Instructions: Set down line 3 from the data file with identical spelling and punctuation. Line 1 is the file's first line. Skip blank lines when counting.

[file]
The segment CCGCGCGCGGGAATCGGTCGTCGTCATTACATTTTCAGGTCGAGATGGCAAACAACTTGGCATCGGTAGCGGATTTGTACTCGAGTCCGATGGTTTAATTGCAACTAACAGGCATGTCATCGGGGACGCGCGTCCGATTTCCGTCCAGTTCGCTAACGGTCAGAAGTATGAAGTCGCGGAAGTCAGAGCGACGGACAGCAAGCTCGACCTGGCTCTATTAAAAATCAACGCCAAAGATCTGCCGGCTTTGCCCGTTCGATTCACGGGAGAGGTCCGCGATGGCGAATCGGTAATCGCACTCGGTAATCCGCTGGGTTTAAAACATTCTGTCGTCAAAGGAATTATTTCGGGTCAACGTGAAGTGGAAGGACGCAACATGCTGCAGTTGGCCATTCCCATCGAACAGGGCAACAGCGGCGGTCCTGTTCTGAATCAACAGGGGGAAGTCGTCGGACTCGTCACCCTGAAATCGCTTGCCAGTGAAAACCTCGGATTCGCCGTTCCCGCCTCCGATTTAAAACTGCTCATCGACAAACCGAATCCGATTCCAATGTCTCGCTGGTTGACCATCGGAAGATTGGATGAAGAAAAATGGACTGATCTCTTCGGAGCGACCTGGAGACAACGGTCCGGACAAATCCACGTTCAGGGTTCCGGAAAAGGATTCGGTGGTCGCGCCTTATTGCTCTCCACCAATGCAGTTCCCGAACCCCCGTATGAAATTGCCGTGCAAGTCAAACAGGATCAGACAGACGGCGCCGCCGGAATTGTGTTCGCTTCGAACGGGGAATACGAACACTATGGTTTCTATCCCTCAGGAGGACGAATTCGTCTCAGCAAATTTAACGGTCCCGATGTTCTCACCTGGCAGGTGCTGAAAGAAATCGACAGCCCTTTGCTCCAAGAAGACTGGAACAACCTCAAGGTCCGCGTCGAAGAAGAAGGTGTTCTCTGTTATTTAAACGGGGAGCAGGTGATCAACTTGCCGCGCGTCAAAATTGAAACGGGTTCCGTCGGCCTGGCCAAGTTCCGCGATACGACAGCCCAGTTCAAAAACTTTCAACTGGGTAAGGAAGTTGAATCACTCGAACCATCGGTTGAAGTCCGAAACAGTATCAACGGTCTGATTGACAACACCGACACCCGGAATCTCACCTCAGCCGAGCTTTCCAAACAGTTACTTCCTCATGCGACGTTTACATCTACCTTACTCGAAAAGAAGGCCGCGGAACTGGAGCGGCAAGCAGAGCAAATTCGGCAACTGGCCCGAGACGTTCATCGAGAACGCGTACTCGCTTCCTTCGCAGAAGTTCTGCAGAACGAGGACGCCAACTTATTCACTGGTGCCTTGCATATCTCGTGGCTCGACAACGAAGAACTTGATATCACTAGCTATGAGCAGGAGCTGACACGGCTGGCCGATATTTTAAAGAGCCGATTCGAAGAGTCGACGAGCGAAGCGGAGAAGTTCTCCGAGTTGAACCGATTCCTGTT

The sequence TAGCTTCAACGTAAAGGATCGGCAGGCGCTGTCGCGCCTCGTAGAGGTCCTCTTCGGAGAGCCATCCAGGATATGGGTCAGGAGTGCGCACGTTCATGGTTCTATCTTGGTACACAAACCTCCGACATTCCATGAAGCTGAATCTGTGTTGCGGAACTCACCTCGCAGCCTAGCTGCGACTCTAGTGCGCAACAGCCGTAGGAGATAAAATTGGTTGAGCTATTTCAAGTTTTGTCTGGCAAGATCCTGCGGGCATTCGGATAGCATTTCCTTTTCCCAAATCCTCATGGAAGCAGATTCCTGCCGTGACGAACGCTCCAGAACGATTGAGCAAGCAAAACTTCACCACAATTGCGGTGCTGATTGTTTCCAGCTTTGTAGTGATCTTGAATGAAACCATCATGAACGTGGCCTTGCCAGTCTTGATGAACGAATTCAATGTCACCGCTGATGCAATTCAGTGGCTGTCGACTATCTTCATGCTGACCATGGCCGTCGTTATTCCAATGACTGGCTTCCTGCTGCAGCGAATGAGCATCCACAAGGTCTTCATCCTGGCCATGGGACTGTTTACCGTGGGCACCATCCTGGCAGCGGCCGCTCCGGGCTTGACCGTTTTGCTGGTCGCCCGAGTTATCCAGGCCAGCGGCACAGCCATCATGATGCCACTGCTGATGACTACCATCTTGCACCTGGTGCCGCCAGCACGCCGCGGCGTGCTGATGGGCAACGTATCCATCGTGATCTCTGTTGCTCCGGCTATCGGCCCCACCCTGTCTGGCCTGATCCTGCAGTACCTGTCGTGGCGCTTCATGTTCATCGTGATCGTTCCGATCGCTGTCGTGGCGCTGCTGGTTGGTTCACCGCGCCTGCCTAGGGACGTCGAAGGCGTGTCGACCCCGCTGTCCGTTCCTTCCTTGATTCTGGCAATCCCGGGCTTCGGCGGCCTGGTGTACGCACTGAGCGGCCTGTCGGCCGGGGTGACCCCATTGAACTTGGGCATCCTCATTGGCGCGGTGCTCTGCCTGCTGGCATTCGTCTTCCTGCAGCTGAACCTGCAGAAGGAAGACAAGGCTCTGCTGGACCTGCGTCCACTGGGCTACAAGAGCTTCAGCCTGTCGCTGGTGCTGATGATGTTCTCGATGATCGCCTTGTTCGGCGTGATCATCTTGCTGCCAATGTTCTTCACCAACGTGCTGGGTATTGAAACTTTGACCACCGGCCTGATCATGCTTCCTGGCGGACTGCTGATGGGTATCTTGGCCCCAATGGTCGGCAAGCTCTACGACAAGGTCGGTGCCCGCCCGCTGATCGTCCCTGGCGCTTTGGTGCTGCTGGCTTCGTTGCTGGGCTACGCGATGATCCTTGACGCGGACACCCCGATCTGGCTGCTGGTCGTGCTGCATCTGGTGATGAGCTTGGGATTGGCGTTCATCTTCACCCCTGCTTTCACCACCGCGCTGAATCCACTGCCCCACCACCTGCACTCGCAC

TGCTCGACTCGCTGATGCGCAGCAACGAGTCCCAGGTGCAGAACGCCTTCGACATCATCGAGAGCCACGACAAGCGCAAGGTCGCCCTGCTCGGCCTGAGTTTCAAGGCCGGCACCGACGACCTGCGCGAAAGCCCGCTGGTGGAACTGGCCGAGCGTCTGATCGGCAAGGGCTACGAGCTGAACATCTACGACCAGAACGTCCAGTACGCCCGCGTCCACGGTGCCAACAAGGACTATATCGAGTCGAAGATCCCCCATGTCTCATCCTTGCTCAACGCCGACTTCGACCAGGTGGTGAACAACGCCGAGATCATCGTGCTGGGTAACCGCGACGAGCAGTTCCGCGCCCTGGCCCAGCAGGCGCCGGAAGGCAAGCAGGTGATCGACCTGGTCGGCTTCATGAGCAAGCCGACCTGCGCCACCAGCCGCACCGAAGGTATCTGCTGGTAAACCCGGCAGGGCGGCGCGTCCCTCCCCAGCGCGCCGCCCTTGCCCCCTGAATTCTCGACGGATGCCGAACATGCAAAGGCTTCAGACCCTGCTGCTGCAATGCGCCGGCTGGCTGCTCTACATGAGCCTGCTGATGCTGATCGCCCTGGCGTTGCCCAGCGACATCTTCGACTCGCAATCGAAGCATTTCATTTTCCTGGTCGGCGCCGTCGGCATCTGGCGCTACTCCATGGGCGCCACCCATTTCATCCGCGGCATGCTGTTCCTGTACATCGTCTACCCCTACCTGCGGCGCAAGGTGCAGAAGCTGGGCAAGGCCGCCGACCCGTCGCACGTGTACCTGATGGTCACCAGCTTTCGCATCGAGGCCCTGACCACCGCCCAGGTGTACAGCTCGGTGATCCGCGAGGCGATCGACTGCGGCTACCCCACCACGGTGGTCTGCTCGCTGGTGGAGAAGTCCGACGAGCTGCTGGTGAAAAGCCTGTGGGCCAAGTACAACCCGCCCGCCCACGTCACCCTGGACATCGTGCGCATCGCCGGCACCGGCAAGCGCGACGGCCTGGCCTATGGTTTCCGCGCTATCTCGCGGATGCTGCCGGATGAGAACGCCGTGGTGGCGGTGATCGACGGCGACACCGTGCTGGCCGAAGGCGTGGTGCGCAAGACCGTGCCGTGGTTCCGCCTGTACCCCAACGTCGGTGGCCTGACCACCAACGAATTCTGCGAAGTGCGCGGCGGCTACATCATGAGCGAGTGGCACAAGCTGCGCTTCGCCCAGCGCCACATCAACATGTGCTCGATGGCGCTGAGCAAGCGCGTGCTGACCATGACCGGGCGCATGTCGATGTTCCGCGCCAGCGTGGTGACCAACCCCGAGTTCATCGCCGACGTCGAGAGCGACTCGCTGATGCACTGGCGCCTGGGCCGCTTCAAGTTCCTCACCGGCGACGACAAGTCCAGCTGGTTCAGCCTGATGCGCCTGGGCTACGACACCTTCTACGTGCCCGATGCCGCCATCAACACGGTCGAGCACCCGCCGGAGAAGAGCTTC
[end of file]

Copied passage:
TGCTCGACTCGCTGATGCGCAGCAACGAGTCCCAGGTGCAGAACGCCTTCGACATCATCGAGAGCCACGACAAGCGCAAGGTCGCCCTGCTCGGCCTGAGTTTCAAGGCCGGCACCGACGACCTGCGCGAAAGCCCGCTGGTGGAACTGGCCGAGCGTCTGATCGGCAAGGGCTACGAGCTGAACATCTACGACCAGAACGTCCAGTACGCCCGCGTCCACGGTGCCAACAAGGACTATATCGAGTCGAAGATCCCCCATGTCTCATCCTTGCTCAACGCCGACTTCGACCAGGTGGTGAACAACGCCGAGATCATCGTGCTGGGTAACCGCGACGAGCAGTTCCGCGCCCTGGCCCAGCAGGCGCCGGAAGGCAAGCAGGTGATCGACCTGGTCGGCTTCATGAGCAAGCCGACCTGCGCCACCAGCCGCACCGAAGGTATCTGCTGGTAAACCCGGCAGGGCGGCGCGTCCCTCCCCAGCGCGCCGCCCTTGCCCCCTGAATTCTCGACGGATGCCGAACATGCAAAGGCTTCAGACCCTGCTGCTGCAATGCGCCGGCTGGCTGCTCTACATGAGCCTGCTGATGCTGATCGCCCTGGCGTTGCCCAGCGACATCTTCGACTCGCAATCGAAGCATTTCATTTTCCTGGTCGGCGCCGTCGGCATCTGGCGCTACTCCATGGGCGCCACCCATTTCATCCGCGGCATGCTGTTCCTGTACATCGTCTACCCCTACCTGCGGCGCAAGGTGCAGAAGCTGGGCAAGGCCGCCGACCCGTCGCACGTGTACCTGATGGTCACCAGCTTTCGCATCGAGGCCCTGACCACCGCCCAGGTGTACAGCTCGGTGATCCGCGAGGCGATCGACTGCGGCTACCCCACCACGGTGGTCTGCTCGCTGGTGGAGAAGTCCGACGAGCTGCTGGTGAAAAGCCTGTGGGCCAAGTACAACCCGCCCGCCCACGTCACCCTGGACATCGTGCGCATCGCCGGCACCGGCAAGCGCGACGGCCTGGCCTATGGTTTCCGCGCTATCTCGCGGATGCTGCCGGATGAGAACGCCGTGGTGGCGGTGATCGACGGCGACACCGTGCTGGCCGAAGGCGTGGTGCGCAAGACCGTGCCGTGGTTCCGCCTGTACCCCAACGTCGGTGGCCTGACCACCAACGAATTCTGCGAAGTGCGCGGCGGCTACATCATGAGCGAGTGGCACAAGCTGCGCTTCGCCCAGCGCCACATCAACATGTGCTCGATGGCGCTGAGCAAGCGCGTGCTGACCATGACCGGGCGCATGTCGATGTTCCGCGCCAGCGTGGTGACCAACCCCGAGTTCATCGCCGACGTCGAGAGCGACTCGCTGATGCACTGGCGCCTGGGCCGCTTCAAGTTCCTCACCGGCGACGACAAGTCCAGCTGGTTCAGCCTGATGCGCCTGGGCTACGACACCTTCTACGTGCCCGATGCCGCCATCAACACGGTCGAGCACCCGCCGGAGAAGAGCTTC